A doctor who incorrectly gave two elderly people in a Queensland aged care home a “higher than the recommended dose” of the COVID-19 Pfizer vaccine, had not completed the required vaccination training.
“It hasn’t been confirmed, because it’s actually really hard to be able to tell what was in the needle, but it couldn’t have been more than [four times],” Mr Hunt said.
Mr Hunt said both patients, from the Holy Spirit facility in Carseldine, also known as St Vincent’s Care Services, were being monitored and neither had shown any signs of an adverse reaction to the doses.
The doctor who administered the doses has been stood down from the vaccine program.
“I think it’s very important that we’re up front,” Mr Hunt said.
“The safeguards that were put in place immediately kicked into action and a nurse on the scene identified the fact that a higher than prescribed amount of the dose was given to two patients.
“Both patients are being monitored and both patients are showing no signs at all of an adverse reaction. But it is a reminder of the importance of the safeguards.”
Mr Hunt said there were “highly developed training modules” that were mandatory to complete by those administering the vaccine.
“Our advice is that both doses were administered consecutively and, as a consequence of that, the nurse stepped in immediately.
Chief Medical Officer Paul Kelly said in the early clinical trials of the Pfizer and BioNTech vaccine, experiments were conducted with different doses, including four times higher than what was eventually prescribed.
“During those trials, the side effect data was not a higher problem,” he said.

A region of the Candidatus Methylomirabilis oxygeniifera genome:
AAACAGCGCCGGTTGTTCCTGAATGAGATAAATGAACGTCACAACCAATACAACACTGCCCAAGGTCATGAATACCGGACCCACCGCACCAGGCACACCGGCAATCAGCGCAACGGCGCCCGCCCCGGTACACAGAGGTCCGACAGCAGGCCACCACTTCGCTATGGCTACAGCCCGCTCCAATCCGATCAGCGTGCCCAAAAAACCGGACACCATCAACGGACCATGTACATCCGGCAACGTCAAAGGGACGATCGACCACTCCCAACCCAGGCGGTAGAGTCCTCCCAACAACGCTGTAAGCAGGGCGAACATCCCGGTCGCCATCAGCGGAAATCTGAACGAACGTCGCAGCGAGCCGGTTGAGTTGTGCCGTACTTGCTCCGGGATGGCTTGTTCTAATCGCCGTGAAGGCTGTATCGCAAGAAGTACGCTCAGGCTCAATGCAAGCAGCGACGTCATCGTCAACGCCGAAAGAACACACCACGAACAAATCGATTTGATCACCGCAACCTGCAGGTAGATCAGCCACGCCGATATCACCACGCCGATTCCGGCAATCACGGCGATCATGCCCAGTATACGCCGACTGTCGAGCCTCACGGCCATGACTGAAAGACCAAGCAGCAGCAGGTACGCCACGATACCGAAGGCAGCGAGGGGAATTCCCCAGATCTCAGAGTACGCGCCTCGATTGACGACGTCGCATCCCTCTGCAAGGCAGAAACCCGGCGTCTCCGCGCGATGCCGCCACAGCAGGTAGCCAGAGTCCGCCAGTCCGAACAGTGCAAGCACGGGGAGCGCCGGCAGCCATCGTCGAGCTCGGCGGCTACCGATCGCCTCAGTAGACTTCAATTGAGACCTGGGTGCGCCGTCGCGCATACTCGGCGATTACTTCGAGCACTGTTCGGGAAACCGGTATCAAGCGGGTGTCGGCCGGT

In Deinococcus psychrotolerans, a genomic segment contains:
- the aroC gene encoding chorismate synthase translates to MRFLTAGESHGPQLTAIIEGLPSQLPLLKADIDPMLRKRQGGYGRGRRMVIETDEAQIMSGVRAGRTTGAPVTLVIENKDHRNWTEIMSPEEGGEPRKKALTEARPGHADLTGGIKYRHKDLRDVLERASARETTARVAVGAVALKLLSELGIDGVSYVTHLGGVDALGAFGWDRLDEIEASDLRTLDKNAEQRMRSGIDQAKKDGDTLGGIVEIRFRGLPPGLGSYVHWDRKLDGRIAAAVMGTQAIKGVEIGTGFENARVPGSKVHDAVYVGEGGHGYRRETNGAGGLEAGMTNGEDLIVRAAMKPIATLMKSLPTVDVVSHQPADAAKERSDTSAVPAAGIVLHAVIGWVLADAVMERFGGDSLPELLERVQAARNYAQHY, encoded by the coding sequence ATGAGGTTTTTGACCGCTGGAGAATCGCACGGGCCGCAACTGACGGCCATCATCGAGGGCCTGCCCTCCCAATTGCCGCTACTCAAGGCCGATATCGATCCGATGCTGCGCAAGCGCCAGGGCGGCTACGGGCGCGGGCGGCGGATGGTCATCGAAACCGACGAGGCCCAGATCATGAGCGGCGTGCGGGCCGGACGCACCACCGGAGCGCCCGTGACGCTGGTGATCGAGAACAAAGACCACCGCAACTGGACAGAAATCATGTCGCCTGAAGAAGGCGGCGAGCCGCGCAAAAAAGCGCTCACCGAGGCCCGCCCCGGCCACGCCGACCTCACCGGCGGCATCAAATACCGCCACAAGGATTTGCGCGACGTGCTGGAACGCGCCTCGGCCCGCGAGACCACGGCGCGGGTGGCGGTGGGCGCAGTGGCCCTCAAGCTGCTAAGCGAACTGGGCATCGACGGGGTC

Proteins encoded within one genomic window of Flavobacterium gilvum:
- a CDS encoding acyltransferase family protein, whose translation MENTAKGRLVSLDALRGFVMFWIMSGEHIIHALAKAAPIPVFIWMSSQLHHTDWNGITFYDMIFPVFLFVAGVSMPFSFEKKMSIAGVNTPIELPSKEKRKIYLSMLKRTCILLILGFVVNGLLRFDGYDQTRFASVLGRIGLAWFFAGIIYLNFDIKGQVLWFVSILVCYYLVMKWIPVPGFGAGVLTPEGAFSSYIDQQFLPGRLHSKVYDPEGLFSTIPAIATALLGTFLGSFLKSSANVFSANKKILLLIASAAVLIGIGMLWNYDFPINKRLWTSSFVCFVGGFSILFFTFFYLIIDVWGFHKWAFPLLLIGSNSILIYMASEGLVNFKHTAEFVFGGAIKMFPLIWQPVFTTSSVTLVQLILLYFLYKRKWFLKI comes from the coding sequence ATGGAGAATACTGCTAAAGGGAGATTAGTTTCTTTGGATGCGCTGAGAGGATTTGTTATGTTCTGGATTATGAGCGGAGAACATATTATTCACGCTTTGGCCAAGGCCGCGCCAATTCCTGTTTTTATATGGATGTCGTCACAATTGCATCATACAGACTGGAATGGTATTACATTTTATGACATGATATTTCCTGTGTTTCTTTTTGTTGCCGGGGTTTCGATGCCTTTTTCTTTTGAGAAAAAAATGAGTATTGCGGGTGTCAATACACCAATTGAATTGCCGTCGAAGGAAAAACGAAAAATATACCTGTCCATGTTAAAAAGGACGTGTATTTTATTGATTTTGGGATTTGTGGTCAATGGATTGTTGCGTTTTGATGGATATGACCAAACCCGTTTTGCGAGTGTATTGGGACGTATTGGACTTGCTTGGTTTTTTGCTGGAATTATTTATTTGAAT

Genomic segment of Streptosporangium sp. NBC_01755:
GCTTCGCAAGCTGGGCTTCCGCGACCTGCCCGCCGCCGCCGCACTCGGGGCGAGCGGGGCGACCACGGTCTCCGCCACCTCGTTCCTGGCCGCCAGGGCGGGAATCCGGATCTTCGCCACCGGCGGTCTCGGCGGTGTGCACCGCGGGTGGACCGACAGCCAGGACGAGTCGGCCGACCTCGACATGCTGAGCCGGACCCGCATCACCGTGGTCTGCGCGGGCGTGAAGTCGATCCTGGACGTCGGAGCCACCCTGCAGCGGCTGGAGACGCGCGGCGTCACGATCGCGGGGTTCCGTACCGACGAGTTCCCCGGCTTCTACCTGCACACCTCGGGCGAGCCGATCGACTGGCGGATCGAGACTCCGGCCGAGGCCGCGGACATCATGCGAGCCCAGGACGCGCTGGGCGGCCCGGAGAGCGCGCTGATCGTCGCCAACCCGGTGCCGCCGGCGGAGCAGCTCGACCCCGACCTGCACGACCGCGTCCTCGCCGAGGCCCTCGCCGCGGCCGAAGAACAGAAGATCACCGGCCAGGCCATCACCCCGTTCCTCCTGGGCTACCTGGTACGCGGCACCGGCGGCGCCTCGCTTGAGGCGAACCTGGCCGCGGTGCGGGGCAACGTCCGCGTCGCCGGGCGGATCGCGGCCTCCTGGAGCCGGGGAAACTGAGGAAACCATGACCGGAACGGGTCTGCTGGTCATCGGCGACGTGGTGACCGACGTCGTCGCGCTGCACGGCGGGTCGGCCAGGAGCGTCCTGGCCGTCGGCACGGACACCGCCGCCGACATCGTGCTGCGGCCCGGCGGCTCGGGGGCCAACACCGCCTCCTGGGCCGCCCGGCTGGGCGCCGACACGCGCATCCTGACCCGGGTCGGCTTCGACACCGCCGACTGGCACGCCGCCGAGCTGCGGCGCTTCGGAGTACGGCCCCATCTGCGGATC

“Because we wanted to get on with the giving of this vaccination quickly, we went for a single one-size-fits-all model and it is the same training.
“There may be a need for us to modify that going forward.
“This was a mistake, whether it was simple or not we leave that to the investigation.”
St Vincent’s (Holy Spirit) Care Services CEO, Lincoln Hopper said the doctor who administered the incorrect dose would be reported to the Australian Health Practitioner Regulation Agency for the error.
“It’s also extremely concerning. It’s caused us to question whether some of the clinicians given the job of administering the vaccine have received the appropriate training.
“Certainly, health authorities and contracted vaccination providers should be re-emphasising to their teams the need to exercise greater care so an error like this doesn’t happen again.
“Before vaccinations are allowed to continue at any of our sites, Healthcare Australia — or any other provider — will need to confirm the training and expertise of the clinicians they’ve engaged so an incident like this doesn’t happen again.”
Queensland Premier Annastacia Palaszczuk said it was “not good enough” and the federal government must explain how the incorrect doses happened.
She told state parliament Queensland authorities were only advised of the incident late last night.
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